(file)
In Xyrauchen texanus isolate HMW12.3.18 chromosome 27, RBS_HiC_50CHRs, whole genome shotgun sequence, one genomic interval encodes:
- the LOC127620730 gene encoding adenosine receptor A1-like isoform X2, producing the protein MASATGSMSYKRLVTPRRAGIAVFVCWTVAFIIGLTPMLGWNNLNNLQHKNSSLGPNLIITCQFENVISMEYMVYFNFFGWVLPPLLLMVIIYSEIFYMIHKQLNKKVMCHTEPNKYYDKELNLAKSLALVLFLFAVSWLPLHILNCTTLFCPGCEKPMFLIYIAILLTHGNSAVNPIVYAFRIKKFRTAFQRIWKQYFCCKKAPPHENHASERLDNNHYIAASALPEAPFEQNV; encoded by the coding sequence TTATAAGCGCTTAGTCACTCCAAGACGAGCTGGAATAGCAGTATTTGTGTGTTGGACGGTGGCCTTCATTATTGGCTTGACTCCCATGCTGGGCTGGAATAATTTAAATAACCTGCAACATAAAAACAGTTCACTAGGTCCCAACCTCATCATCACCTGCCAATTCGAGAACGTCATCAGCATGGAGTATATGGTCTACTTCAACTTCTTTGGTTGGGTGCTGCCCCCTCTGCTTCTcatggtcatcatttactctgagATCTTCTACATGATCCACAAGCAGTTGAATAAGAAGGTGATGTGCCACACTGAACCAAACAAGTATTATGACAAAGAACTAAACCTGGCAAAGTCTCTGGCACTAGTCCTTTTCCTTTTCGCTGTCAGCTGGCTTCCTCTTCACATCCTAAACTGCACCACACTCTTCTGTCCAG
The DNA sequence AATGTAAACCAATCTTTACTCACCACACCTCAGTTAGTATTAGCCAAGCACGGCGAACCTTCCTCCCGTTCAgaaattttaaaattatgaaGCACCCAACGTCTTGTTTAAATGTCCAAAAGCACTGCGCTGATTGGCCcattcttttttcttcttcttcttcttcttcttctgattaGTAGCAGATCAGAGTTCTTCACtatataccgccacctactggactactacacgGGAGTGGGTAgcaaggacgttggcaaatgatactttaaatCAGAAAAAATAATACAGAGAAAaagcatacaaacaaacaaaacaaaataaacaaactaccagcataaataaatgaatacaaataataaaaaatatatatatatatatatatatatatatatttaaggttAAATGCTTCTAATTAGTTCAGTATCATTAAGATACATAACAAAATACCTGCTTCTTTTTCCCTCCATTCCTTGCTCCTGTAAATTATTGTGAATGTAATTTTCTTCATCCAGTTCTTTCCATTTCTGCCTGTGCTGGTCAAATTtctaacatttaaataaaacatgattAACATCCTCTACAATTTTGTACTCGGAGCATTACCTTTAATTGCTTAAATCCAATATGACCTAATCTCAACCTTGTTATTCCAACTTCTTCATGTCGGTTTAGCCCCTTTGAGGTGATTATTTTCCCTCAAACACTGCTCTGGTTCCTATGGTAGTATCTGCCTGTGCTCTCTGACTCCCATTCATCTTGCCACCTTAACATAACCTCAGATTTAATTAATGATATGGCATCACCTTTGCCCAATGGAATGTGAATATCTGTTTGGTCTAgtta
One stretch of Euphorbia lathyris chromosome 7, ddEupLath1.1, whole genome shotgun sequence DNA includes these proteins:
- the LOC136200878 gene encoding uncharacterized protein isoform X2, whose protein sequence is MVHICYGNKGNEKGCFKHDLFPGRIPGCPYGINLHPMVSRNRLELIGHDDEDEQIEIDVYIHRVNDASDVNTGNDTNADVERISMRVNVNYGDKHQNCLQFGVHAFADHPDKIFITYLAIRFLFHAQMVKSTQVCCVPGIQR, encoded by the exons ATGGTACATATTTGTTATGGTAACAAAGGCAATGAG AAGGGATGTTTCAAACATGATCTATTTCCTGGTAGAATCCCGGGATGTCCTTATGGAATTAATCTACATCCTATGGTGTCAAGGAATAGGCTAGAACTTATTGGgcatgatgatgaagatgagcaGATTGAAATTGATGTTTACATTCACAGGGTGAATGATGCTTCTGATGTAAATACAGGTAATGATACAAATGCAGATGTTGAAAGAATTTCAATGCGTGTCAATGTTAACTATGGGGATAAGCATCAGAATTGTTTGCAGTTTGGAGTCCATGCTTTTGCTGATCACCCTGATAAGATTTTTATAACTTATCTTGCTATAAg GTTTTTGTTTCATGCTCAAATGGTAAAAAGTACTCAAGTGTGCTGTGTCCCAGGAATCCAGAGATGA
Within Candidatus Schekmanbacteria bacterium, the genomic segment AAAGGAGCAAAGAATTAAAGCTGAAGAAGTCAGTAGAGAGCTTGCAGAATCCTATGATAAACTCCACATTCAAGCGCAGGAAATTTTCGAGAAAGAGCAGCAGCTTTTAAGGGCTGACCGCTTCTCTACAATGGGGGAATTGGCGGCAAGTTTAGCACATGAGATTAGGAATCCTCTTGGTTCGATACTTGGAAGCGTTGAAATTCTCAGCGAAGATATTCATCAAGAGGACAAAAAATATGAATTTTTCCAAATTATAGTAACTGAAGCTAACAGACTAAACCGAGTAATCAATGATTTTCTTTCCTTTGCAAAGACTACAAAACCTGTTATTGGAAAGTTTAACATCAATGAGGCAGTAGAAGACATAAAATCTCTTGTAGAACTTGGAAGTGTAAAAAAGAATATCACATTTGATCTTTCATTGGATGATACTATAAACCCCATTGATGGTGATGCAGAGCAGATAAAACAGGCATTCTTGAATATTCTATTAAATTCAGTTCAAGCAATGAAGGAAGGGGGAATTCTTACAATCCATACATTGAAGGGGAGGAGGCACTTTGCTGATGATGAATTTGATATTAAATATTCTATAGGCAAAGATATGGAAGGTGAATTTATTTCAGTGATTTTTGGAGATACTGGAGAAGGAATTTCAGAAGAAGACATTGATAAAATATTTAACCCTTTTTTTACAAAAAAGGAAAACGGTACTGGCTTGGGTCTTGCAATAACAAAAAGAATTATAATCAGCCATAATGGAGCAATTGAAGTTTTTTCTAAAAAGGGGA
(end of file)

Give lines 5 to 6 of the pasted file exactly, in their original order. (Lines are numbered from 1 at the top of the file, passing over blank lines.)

- the LOC136200878 gene encoding uncharacterized protein isoform X2, whose protein sequence is MVHICYGNKGNEKGCFKHDLFPGRIPGCPYGINLHPMVSRNRLELIGHDDEDEQIEIDVYIHRVNDASDVNTGNDTNADVERISMRVNVNYGDKHQNCLQFGVHAFADHPDKIFITYLAIRFLFHAQMVKSTQVCCVPGIQR, encoded by the exons ATGGTACATATTTGTTATGGTAACAAAGGCAATGAG AAGGGATGTTTCAAACATGATCTATTTCCTGGTAGAATCCCGGGATGTCCTTATGGAATTAATCTACATCCTATGGTGTCAAGGAATAGGCTAGAACTTATTGGgcatgatgatgaagatgagcaGATTGAAATTGATGTTTACATTCACAGGGTGAATGATGCTTCTGATGTAAATACAGGTAATGATACAAATGCAGATGTTGAAAGAATTTCAATGCGTGTCAATGTTAACTATGGGGATAAGCATCAGAATTGTTTGCAGTTTGGAGTCCATGCTTTTGCTGATCACCCTGATAAGATTTTTATAACTTATCTTGCTATAAg GTTTTTGTTTCATGCTCAAATGGTAAAAAGTACTCAAGTGTGCTGTGTCCCAGGAATCCAGAGATGA
Within Candidatus Schekmanbacteria bacterium, the genomic segment AAAGGAGCAAAGAATTAAAGCTGAAGAAGTCAGTAGAGAGCTTGCAGAATCCTATGATAAACTCCACATTCAAGCGCAGGAAATTTTCGAGAAAGAGCAGCAGCTTTTAAGGGCTGACCGCTTCTCTACAATGGGGGAATTGGCGGCAAGTTTAGCACATGAGATTAGGAATCCTCTTGGTTCGATACTTGGAAGCGTTGAAATTCTCAGCGAAGATATTCATCAAGAGGACAAAAAATATGAATTTTTCCAAATTATAGTAACTGAAGCTAACAGACTAAACCGAGTAATCAATGATTTTCTTTCCTTTGCAAAGACTACAAAACCTGTTATTGGAAAGTTTAACATCAATGAGGCAGTAGAAGACATAAAATCTCTTGTAGAACTTGGAAGTGTAAAAAAGAATATCACATTTGATCTTTCATTGGATGATACTATAAACCCCATTGATGGTGATGCAGAGCAGATAAAACAGGCATTCTTGAATATTCTATTAAATTCAGTTCAAGCAATGAAGGAAGGGGGAATTCTTACAATCCATACATTGAAGGGGAGGAGGCACTTTGCTGATGATGAATTTGATATTAAATATTCTATAGGCAAAGATATGGAAGGTGAATTTATTTCAGTGATTTTTGGAGATACTGGAGAAGGAATTTCAGAAGAAGACATTGATAAAATATTTAACCCTTTTTTTACAAAAAAGGAAAACGGTACTGGCTTGGGTCTTGCAATAACAAAAAGAATTATAATCAGCCATAATGGAGCAATTGAAGTTTTTTCTAAAAAGGGGA